A Suggested Reading List on Settler Colonialism

To complement MERIP’s special issue on settler colonialism, this reading list includes books and articles that map the burgeoning field of settler colonial studies. Although the practices of theorizing, teaching and activism are entwined, we broke the list into sections to aid readers who wish to explore settler colonialism and decolonization from slightly different angles.

Genocide, Historical Amnesia and Italian Settler Colonialism in Libya—An Interview with Ali Abdullatif Ahmida

In the late 1920s, the Italian fascist regime implemented a campaign of ethnic cleansing in eastern Libya to create more land for Italian settlers and quell armed resistance to colonization. Ali Abdullatif Ahmida’s new book, Genocide in Libya: Shar, a Hidden Colonial History, examines this forgotten case of settler-colonial violence. Jacob Mundy talks to Ahmida about the genocide, the kind of research methods he had to develop to uncover this history and its present-day relevance.

How the Fishing Industry Strengthened Morocco’s Occupation of Western Sahara

The United Nations considers Western Sahara to be the last African colony. Until 1975 it was a non-self-governing territory legally recognized as being administered by the European colonial power of Spain. Instead of achieving independence when Spain withdrew, Western Sahara and its offshore waters were seized by Morocco in what many observers view as a settler-colonial occupation.

The Question of Palestinian Statehood and the Future of Decolonization

Is statehood the desired end goal of decolonization struggles or is it instead a useful tool along the way to achieving national liberation? The answer to this question has been at the heart of many national liberation movements since the twentieth century. Most struggles for decolonization have pursued the creation of a sovereign independent nation state as a right that is enshrined in international law with the 1960 United Nations General Assembly Resolution 1514, which defined colonialism as a crime and specified that “all people have an inalienable right to complete freedom, the exercise of their sovereignty and the integrity of their national territory.” This resolution granted colonized people the internationally recognized right to political independence and self-determination.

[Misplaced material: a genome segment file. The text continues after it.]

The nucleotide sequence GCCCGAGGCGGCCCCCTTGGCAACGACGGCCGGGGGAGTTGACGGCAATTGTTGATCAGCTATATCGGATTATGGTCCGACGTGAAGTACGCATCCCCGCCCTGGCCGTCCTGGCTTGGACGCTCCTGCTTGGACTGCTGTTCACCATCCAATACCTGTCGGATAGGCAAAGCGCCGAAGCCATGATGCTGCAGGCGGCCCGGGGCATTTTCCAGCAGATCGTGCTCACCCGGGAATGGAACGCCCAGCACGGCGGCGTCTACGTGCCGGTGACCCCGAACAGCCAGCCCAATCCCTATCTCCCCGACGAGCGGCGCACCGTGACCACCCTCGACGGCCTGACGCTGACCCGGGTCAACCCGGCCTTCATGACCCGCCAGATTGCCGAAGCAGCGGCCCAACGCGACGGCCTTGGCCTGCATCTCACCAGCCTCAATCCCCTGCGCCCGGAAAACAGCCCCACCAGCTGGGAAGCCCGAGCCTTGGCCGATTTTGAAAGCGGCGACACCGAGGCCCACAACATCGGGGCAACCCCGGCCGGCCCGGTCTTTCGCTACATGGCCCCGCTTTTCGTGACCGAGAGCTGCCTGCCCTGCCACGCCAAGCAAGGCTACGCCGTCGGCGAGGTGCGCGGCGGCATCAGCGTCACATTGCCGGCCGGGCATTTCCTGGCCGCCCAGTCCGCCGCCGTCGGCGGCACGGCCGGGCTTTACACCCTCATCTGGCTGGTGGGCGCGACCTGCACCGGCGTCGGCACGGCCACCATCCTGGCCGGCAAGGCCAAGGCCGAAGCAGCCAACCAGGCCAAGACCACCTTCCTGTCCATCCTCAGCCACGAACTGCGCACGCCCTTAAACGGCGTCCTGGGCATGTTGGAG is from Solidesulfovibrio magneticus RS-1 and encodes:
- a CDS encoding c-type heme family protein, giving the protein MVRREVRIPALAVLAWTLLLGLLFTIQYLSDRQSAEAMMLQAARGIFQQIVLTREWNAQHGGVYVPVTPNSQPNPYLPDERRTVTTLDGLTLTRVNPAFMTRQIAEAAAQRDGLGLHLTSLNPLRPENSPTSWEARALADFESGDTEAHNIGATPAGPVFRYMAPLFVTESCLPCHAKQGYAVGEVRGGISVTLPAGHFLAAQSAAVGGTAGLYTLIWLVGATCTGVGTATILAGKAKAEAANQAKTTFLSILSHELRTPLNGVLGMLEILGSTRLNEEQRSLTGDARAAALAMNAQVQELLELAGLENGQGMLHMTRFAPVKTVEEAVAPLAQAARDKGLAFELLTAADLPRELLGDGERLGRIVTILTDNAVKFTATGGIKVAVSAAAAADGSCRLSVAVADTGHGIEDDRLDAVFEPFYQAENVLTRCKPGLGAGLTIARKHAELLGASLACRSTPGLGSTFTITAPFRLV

Indigenous Wine and Settler Colonialism in Israel and Palestine

In 2008 the first Palestinian wine made from indigenous grapes was released, introducing a discourse of primordial place-based authenticity into the local wine field. Six years later, Israeli wineries started marketing a line of indigenous wines. Since then, a growing number of Palestinian and Israeli winemakers and scientists have been using the research, production and marketing of indigenous wines to bolster their historical claims to the land. These producers have emerged in a global era in which terroir—defined as an idiosyncratic combination of soil, climate, culture and history that gives food its distinct taste—shapes economic and cultural value. Against the dominance of international grape varieties, the indigenous turn in the wine world is mobilizing genetics, enology and ancient texts to rewrite the Israeli and Palestinian landscapes.

“But if I don’t steal it, someone else is gonna steal it” – Israeli Settler-Colonial Accumulation by Dispossession

In a video clip widely shared on social media platforms in late April 2021, Mona al-Kurd (a Palestinian resident of East Jerusalem’s Sheikh Jarrah neighborhood) is seen confronting Jacob Fauci (an Israeli Jewish settler from Long Island) in the yard of her family home.[1]Mona al-Kurd speaking with Yaakov Fauci in Sheikh Jarrah, Jerusalem, April 2021 (Screen shot from video posted to Instagram.)“Yaakov, you know this is not your house?” she said. “Yes,” he replied, “but if I go you don’t go back [either]. So, what’s the problem? Why are you yelling at me? I didn’t do this. I didn’t do this…It’s easy to yell at me but I didn’t do this,” he categorically responded. “You are stealing my house,” al-Kurd continued, to which Fauci countered, “Yes, but if I don’t steal it, someone else is gonna steal it.”

Settler Entanglements from Citrus Production to Historical Memory

Although settler colonies are often depicted as unique and distinctive, Muriam Haleh Davis argues that analyzing settler colonialism in a global framework reveals their multiple commonalities. Here she examines the large-scale production of citrus in Algeria, Israel and California as one fascinating example of the myriad links—both economic and ideological—that bound different settler-colonial projects. Davis also explores the serious ramifications for historical memory and contemporary politics of viewing these projects as exceptional.

France, a Settler Postcolony?

With the French presidential election currently underway, Olivia C. Harrison’s timely intervention explains the central role that the history and memory of French Algeria continue to play in the country’s politics, culture and society. She shows how the perverse calls by nativist and right-wing groups for the “decolonization of France” and the repatriation of immigrants have been shaped by the experience of settler colonialism and the Algerian War of Independence, with repercussions that go beyond France.

Settler Colonialism in the Middle East and North Africa: A Protracted History

Settler colonial studies developed as a distinct field of research to address the particular circumstances of settler societies. Since its advent in the 1990s, this field has only marginally considered the Middle East and North Africa, focusing instead on the Anglophone settler societies of North America and Australasia. And yet, this neglect is unjustified. Settler colonialism targeted countries throughout the Middle East and North Africa, and these endeavors were crucial to developing a transnational network of settler-colonial ideas and practices.